Should I learn C first? Or C++?

Every once in a while, a non-programmer interested in game programming will ask me where they should start learning. They’ll usually know that most modern programming languages are derived from or related to C and that most games are developed in C++, so the first question I hear will usually be:

Should I learn C first? Or C++?

My answer is: neither. I recommend learning C# first.

There are so many bad habits and terrible practices you can develop by starting with C or C++ first that it’s a bad road to go down. By starting with C# first you’ll be forced to learn how to develop object-oriented code instead of being able to mix an ugly blend of procedural and object code with no method to the madness.

The transition from C to C++ can be very easy — almost any code written in C will run unmodified in C++, with the biggest danger being that you might have used reserved keywords as variable names.

That’s very dangerous.

In C++ there are a lot of things that can be done that just shouldn’t be — especially global variables and constants, un-encapsulated data and procedural code, etc. The C++ compiler doesn’t care how badly-written your code is as long as you follow proper syntax. Some people spend years trying to “unlearn” C programming once they transition to C++. I know I had a hard time with it, and entire books have been written on the subject.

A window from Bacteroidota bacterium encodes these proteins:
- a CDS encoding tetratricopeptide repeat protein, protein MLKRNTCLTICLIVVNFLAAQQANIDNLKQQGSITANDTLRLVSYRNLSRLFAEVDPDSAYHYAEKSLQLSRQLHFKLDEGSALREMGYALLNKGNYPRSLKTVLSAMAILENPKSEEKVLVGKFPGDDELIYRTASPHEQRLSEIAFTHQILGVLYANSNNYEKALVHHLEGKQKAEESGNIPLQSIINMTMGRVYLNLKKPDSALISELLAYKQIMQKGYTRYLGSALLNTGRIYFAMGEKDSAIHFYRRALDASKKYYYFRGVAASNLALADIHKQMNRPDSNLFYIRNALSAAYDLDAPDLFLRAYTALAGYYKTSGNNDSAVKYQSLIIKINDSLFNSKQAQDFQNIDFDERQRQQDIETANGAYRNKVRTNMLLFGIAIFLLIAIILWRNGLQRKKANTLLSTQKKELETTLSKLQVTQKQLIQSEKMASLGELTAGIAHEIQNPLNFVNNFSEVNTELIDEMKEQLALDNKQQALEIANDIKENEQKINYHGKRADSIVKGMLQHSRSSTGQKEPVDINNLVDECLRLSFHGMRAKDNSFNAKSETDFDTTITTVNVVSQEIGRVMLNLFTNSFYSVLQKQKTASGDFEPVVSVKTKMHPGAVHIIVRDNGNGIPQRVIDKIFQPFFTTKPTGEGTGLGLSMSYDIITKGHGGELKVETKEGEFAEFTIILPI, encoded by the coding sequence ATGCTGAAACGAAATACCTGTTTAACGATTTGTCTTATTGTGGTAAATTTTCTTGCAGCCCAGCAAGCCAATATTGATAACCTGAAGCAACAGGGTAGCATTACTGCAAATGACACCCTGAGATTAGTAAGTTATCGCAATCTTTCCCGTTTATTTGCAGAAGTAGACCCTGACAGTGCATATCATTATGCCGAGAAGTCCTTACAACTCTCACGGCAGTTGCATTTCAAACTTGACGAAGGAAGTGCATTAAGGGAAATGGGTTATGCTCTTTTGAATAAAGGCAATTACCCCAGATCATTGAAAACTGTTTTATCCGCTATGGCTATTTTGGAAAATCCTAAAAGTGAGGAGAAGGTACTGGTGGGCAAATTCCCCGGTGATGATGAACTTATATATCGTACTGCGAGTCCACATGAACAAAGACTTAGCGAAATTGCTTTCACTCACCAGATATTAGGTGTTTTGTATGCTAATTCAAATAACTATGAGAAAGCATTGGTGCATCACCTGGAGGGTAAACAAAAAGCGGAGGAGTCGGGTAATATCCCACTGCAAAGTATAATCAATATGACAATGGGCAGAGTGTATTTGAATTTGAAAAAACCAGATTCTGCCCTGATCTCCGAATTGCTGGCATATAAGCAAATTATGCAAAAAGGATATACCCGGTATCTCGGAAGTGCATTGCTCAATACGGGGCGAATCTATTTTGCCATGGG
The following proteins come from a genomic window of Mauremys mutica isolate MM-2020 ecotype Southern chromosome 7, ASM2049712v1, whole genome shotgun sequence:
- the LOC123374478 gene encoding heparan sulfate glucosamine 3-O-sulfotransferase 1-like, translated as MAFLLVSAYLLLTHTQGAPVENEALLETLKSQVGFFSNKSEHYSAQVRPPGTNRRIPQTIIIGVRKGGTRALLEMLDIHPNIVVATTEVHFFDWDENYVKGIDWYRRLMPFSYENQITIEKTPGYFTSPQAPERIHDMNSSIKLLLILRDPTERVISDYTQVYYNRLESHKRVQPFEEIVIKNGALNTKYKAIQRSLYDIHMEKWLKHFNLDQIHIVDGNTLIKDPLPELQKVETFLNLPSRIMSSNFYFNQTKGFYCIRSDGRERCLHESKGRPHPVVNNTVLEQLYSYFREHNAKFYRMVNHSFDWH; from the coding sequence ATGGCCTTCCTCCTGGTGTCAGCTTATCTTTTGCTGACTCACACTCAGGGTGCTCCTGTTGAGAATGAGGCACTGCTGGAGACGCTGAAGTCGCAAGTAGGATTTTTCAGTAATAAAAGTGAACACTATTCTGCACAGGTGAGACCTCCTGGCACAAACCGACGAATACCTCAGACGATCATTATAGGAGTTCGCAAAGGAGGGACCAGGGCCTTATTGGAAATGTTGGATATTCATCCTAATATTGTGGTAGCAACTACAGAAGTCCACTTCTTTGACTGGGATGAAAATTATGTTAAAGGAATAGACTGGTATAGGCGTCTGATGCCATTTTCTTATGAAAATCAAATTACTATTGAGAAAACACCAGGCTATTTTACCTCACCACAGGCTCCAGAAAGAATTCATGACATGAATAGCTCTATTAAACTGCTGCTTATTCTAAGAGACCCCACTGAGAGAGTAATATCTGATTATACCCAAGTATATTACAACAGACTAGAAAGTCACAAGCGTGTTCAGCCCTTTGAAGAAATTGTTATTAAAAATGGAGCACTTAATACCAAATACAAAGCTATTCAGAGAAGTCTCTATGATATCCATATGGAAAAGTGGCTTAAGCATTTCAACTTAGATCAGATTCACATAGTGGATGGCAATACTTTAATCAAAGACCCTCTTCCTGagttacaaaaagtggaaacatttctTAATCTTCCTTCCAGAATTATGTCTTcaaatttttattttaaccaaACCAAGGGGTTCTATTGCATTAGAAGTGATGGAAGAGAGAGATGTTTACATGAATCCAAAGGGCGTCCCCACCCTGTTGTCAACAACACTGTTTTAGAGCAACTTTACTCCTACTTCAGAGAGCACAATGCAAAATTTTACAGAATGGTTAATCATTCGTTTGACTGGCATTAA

Instead, if you eventually end up making the transition from C# to C++, you’ll already be used to the idea of being able to use library functions and be less-inclined to “roll your own” version of things when you can find a library to take care of it for you. This will result in faster development — after all, it’s often far easier to plug something in or look up what’s available in the standard library than it is to write and debug new code, which C trains a programmer to do more often. Remember: an architect doesn’t reinvent the nail every time he designs a house.

Some other reasons to learn C# first:

  • C# is also good as a first language because it’s a very easy to make a transition to Java. Some people refer to C# as a “child of C++ and Java”.
  • With Microsoft’s Silverlight (designed as a Flash-killer), C# is also becoming more relevant for developing web-based games.
  • Every person I know that has tried to learn programming and given up has died at the same point: pointers. With C# you don’t have such a mind-boggling mess of things and are far less likely to have weird pointer-based crashes and glitches. You never have to learn the abstract insanity that is pointer arithmetic and memory manipulation. (void ** pointers still make me wake up screaming sometimes.